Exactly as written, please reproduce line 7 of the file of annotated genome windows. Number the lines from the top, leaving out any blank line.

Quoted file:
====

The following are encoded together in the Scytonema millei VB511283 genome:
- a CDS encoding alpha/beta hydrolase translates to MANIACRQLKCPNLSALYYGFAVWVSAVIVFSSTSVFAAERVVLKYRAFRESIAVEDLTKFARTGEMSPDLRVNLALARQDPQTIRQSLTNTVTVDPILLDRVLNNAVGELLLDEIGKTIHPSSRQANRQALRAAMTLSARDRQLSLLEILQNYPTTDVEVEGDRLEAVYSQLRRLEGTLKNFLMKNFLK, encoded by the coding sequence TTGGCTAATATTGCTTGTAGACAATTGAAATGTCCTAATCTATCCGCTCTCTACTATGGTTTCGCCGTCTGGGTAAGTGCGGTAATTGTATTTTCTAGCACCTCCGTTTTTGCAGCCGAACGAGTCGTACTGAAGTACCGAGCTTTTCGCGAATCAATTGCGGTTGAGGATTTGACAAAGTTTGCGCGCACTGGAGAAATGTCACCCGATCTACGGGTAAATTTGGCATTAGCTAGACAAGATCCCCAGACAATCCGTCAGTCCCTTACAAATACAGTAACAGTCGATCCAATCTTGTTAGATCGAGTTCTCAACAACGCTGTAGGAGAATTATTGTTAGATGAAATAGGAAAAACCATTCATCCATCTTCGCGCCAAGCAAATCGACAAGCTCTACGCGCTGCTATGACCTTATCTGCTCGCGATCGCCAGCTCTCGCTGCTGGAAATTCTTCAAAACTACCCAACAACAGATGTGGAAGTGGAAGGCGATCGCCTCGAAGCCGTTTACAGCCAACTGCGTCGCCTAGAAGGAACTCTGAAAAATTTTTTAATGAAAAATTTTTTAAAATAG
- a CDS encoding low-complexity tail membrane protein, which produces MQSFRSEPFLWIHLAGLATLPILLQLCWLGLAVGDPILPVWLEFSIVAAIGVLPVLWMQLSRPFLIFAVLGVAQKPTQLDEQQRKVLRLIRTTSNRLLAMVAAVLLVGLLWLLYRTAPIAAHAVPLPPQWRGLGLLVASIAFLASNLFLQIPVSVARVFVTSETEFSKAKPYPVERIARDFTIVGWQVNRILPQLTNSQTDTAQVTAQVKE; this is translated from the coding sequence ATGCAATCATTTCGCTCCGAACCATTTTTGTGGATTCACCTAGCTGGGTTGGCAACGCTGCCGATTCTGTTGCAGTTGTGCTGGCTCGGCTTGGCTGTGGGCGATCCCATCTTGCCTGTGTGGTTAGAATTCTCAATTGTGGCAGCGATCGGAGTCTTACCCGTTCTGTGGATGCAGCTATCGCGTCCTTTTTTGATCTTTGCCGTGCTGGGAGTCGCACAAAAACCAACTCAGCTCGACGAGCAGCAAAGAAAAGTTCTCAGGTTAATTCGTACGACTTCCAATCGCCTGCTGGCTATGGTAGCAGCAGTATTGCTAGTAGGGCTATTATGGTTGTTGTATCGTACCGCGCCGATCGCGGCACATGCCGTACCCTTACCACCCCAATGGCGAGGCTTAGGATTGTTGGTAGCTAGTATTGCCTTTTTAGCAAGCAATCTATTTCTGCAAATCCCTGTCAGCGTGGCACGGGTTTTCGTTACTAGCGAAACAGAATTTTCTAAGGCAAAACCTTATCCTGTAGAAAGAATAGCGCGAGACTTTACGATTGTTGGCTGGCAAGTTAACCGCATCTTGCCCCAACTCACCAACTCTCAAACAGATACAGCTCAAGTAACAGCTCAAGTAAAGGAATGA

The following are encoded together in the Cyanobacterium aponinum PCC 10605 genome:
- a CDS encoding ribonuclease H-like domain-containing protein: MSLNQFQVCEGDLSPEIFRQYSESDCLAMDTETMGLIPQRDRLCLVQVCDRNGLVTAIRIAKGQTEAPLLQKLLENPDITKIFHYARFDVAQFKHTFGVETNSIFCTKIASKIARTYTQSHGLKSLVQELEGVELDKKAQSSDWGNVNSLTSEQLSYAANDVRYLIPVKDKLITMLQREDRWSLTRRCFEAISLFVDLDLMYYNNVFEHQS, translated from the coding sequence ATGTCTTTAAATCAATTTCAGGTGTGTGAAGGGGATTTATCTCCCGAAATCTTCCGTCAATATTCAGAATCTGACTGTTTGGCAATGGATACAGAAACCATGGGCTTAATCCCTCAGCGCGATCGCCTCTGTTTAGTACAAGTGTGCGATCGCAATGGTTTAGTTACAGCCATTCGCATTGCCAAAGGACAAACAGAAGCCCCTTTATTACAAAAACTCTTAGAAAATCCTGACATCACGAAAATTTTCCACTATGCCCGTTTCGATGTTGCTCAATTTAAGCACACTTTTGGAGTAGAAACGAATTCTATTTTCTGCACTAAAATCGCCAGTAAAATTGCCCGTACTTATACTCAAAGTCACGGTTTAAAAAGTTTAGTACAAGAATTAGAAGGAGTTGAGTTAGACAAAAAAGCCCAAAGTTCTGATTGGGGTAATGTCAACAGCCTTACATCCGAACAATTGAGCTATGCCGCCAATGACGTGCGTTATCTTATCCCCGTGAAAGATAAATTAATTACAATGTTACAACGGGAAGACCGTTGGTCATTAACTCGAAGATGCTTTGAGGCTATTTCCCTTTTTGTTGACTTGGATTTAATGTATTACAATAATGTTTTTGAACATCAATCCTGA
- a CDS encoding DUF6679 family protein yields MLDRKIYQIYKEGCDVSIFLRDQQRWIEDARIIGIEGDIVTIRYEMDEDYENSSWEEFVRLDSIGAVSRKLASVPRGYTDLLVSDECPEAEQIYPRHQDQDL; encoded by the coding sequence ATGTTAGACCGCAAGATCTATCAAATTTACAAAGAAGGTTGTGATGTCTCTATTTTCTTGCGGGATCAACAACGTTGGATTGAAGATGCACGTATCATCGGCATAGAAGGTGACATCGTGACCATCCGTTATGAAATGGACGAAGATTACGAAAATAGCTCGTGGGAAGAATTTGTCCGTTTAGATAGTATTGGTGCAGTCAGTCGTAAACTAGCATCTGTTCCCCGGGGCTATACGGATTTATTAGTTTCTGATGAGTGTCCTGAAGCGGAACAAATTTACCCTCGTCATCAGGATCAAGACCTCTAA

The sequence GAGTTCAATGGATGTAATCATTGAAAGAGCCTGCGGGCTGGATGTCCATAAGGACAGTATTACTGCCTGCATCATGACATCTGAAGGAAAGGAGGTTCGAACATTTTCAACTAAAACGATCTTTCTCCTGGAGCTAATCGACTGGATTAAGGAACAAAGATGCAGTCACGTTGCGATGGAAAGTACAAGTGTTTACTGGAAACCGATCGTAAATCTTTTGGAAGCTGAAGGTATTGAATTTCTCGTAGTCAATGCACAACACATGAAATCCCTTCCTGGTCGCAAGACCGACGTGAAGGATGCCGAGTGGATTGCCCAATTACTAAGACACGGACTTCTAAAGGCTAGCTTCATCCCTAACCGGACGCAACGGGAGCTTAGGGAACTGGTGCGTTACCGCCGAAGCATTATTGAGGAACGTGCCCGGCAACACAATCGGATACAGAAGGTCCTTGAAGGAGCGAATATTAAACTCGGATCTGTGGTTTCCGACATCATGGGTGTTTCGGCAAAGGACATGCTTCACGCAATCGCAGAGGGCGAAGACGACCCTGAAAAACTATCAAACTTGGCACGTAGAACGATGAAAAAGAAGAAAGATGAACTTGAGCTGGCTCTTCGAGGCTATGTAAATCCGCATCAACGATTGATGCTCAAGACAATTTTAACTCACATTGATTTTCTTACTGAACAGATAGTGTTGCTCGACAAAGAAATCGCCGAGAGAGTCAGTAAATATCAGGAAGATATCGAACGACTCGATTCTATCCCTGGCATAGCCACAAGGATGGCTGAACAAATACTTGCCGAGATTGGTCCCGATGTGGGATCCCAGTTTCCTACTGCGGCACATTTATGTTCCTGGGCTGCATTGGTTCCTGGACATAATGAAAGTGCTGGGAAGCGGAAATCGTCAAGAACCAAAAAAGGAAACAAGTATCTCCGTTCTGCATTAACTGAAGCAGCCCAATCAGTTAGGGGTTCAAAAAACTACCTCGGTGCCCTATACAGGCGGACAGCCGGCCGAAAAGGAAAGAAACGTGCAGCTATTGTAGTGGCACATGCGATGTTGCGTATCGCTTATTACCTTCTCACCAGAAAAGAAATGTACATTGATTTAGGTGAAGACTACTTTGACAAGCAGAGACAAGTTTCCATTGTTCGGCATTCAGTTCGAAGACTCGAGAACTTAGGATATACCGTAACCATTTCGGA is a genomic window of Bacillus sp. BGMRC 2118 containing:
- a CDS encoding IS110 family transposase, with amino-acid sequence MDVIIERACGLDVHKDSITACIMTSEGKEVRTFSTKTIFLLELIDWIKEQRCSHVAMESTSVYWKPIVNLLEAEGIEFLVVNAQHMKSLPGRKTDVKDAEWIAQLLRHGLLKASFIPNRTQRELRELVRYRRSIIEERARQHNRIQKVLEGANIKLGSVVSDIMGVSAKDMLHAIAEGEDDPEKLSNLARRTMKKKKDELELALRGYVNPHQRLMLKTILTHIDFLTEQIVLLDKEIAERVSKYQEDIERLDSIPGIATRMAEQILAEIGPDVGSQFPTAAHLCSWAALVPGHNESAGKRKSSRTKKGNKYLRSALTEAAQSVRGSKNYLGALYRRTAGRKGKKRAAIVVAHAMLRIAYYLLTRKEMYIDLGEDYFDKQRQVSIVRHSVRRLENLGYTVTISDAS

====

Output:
The sequence GAGTTCAATGGATGTAATCATTGAAAGAGCCTGCGGGCTGGATGTCCATAAGGACAGTATTACTGCCTGCATCATGACATCTGAAGGAAAGGAGGTTCGAACATTTTCAACTAAAACGATCTTTCTCCTGGAGCTAATCGACTGGATTAAGGAACAAAGATGCAGTCACGTTGCGATGGAAAGTACAAGTGTTTACTGGAAACCGATCGTAAATCTTTTGGAAGCTGAAGGTATTGAATTTCTCGTAGTCAATGCACAACACATGAAATCCCTTCCTGGTCGCAAGACCGACGTGAAGGATGCCGAGTGGATTGCCCAATTACTAAGACACGGACTTCTAAAGGCTAGCTTCATCCCTAACCGGACGCAACGGGAGCTTAGGGAACTGGTGCGTTACCGCCGAAGCATTATTGAGGAACGTGCCCGGCAACACAATCGGATACAGAAGGTCCTTGAAGGAGCGAATATTAAACTCGGATCTGTGGTTTCCGACATCATGGGTGTTTCGGCAAAGGACATGCTTCACGCAATCGCAGAGGGCGAAGACGACCCTGAAAAACTATCAAACTTGGCACGTAGAACGATGAAAAAGAAGAAAGATGAACTTGAGCTGGCTCTTCGAGGCTATGTAAATCCGCATCAACGATTGATGCTCAAGACAATTTTAACTCACATTGATTTTCTTACTGAACAGATAGTGTTGCTCGACAAAGAAATCGCCGAGAGAGTCAGTAAATATCAGGAAGATATCGAACGACTCGATTCTATCCCTGGCATAGCCACAAGGATGGCTGAACAAATACTTGCCGAGATTGGTCCCGATGTGGGATCCCAGTTTCCTACTGCGGCACATTTATGTTCCTGGGCTGCATTGGTTCCTGGACATAATGAAAGTGCTGGGAAGCGGAAATCGTCAAGAACCAAAAAAGGAAACAAGTATCTCCGTTCTGCATTAACTGAAGCAGCCCAATCAGTTAGGGGTTCAAAAAACTACCTCGGTGCCCTATACAGGCGGACAGCCGGCCGAAAAGGAAAGAAACGTGCAGCTATTGTAGTGGCACATGCGATGTTGCGTATCGCTTATTACCTTCTCACCAGAAAAGAAATGTACATTGATTTAGGTGAAGACTACTTTGACAAGCAGAGACAAGTTTCCATTGTTCGGCATTCAGTTCGAAGACTCGAGAACTTAGGATATACCGTAACCATTTCGGA is a genomic window of Bacillus sp. BGMRC 2118 containing: